I’m pretty happy with this design. Like the chicken coop, it is perhaps over-designed, but hey, that’s my way. I have tried to keep it fairly simple, and appropriately scaled. I’m also trying to keep it fairly lightweight, since I will be building it in the workshop before moving it into place. I plan to build it in a few pieces to help with that; separate floor, walls, and roof, which will be screwed together when installing. Hopefully that works out.

I already have some of the materials needed, but I’ll go to Home Depot tomorrow for the rest, and will start building in the coming week.

Should be a fun project; I’m looking forward to starting! Of course, I will post about it on this blog. Stay tuned!

What do you think? Any ideas for improvements? Let me know in the comments!

Chicken sign & stamp

Jenn gave me a couple of chicken-themed gifts for Christmas: a sign for the coop, and a stamp for the egg cartons.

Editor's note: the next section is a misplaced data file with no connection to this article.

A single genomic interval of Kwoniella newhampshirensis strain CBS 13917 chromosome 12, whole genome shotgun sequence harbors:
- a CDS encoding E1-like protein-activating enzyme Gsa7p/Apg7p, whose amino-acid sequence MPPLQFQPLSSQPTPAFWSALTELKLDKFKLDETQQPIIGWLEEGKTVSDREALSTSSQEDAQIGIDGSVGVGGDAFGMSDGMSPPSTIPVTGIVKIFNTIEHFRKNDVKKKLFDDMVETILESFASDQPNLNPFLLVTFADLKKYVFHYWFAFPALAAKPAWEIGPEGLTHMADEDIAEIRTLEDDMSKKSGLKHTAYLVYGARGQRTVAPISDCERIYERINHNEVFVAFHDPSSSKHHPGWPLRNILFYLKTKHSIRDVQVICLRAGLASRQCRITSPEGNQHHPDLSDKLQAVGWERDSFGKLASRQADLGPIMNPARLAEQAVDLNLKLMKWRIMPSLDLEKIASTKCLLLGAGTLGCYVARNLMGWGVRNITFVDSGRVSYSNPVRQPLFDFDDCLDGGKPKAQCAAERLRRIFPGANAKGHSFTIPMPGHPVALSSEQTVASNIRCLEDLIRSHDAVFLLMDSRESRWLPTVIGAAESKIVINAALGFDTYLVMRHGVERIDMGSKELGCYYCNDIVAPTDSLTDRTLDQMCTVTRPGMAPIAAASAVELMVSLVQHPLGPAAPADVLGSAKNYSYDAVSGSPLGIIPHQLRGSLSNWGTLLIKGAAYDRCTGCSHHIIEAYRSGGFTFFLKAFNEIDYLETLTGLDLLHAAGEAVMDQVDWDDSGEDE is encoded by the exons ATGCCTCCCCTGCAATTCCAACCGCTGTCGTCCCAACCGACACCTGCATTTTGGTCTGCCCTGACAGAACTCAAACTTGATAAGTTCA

The sign is a fun custom one via Etsy, that says “Coopacabana, est. 2017”. That’s our name for the new coop, since it was painted in bright Caribbean-inspired colors:

The stamp was also via Etsy, and says “Farm Fresh Eggs, Yellow Cottage Homestead, Laid On: _______”, with a space for the date stamp I use to mark when the eggs were laid.

Today I made a wooden block to act as a brace for an egg carton while stamping the top. The cartons we use have a perforation down the middle, so they can be split into two six-packs, so I made the block with two parts, connected in the middle, to fit that carton style. (I actually made it out of a single 2×4, but in retrospect it would have been easier and tidier to make two separate blocks and connect them together via another bit of wood; oh well.)

Outdoor cat feeder adventures

I previously posted about the outdoor kitty condo I got as a feeding station for our outdoor feral cats. I since got a food dispenser, but that attracted the attention of raccoons and other wildlife, so I started putting it away overnight, which got old fast.